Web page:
lavender flu Heavy Air (CD, £12.50)label: Holy Mountain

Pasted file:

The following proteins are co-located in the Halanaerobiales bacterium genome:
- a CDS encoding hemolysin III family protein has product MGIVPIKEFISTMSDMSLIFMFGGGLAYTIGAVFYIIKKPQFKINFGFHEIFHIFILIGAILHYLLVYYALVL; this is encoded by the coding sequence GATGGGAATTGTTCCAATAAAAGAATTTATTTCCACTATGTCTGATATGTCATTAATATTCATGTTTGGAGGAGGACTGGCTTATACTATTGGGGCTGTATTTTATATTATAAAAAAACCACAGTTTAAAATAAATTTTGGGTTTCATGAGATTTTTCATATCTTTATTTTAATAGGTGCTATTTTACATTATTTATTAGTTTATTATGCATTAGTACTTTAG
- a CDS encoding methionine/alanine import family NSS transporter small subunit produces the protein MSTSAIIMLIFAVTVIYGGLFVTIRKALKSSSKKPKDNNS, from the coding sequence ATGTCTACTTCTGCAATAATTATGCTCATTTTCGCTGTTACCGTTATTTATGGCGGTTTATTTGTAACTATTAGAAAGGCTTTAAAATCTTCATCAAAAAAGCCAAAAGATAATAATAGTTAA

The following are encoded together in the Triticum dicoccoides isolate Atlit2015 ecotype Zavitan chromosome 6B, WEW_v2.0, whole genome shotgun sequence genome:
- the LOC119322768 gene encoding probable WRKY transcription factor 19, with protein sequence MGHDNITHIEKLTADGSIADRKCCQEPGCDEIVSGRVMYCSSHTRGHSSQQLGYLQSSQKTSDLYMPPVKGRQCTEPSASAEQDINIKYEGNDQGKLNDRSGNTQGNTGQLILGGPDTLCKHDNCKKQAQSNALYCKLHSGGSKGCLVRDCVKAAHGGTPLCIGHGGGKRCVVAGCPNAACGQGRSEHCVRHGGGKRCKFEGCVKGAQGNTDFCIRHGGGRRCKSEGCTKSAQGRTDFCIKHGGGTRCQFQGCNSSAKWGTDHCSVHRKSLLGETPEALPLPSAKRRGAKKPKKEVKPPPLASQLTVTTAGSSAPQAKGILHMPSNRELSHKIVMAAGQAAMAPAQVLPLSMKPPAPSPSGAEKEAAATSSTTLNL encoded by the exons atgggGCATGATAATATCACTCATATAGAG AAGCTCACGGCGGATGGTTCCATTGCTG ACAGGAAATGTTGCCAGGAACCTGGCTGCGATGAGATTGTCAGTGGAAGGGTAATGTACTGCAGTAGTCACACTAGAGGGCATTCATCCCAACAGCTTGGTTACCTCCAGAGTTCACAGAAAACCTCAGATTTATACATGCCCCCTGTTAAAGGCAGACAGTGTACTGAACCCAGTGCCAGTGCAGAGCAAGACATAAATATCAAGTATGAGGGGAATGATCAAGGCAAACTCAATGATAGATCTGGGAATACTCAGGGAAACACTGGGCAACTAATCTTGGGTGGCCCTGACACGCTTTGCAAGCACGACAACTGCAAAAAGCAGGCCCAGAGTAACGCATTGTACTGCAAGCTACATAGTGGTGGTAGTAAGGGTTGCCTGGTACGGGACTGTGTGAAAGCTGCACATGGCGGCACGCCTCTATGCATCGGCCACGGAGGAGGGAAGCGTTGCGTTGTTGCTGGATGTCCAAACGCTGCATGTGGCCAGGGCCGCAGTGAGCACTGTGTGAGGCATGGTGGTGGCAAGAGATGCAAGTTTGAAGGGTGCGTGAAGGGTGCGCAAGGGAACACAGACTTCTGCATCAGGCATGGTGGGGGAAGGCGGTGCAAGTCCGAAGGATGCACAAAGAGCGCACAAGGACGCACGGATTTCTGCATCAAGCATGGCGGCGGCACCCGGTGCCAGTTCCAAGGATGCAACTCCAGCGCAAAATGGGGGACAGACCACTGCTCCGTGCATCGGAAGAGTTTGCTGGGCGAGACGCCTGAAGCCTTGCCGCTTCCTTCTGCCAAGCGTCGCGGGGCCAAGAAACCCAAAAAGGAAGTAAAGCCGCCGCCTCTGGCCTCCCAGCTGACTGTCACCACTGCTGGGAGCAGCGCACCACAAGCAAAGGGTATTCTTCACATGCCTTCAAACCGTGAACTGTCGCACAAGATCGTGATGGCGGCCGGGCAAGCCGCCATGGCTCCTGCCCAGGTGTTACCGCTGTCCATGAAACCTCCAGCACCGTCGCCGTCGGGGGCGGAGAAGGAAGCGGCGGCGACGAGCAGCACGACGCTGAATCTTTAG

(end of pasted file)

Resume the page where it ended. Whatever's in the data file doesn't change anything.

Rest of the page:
A home-recording project completely open to experimentation but in love with songs, The Lavender Flu is masterminded by Chris Gunn (The Hunches, Hospitals). Their massive 30-song debut double-album Heavy Air was conceived over a period of years and outside of the genre concentration camps. Like Terrence Malick’s Tree of Life remade by the ghost of Phillip K. Dick, it’s psychedelic and dense, projecting sounds as images inside your head, layers and layers yielding new secrets with each listen. Heavy Air winds a circuitous path through pop songs (“My Time,” “Those That Bend”—with a “Waterloo Sunset” vibe), blasted rockers (“Fingers Like Wounds”), beautiful instrumentals (“Feel the Ground,” “Telepathic Axe”), fractured folk (“Between The Trees”), weirder experimental pieces (“Vacuum Creature,” “La-Bas”), straight-up fried epics (“Transcendental Hangover”) plus a few covers in the mix, including a maximal / minimal take on The Godz’ mantra-like ode to sun worship and a Townes Van Zandt tune that is derailed by a massive panic attack. Lyrics and melodies appear and reappear as half-remembered dreams or reconstructed memories. Traces of Big Star, Royal Trux, Brian Eno, Meat Puppets II and American Beauty are in the DNA but The Lavender Flu is its own beast. “Stitched together with a ragged twine of thought, the album could prove exhausting to the uninitiated, but those who’ve found room for Gunn’s brand of veiled pop bombast will find Easter Eggs aplenty throughout this release. Out of the clamor and clash rise some beautiful moments of folk pop like ‘Those That Bend’ or ‘My Time,’ both cuts that wouldn’t seem out of place cozying up to some Elephant 6 disciples. Hell, the whole record would fit in with the Collective’s vibe of sun-streaked psych mixed with ‘Green Typewriters’- style experimentation and for the cadre of listeners out there looking for that heady stew, look no further, Lavender Flu’s world is a dense rabbit hole worth exploring and re-exploring. Plenty of psychic fallout to tide you ’til Springtime.” —Raven Sings the Blues. “[A] stubbornly unpolished, unhurried, often phantasmagoric 30-track double- album of songs, instrumentals and studio fragments. There are a few relatively straightforward (but distortion-buzzed) songs and many others that are mixed inside-out or come unglued and mutate as they go. ‘Between you and the abyss is what you want to know,’ Mr. Gunn sings amid the fuzztone and tinkly percussion of ‘Transcendental Hangover’; that’s where the Lavender Flu situates itself.” —Jon Parles, The New York Times.
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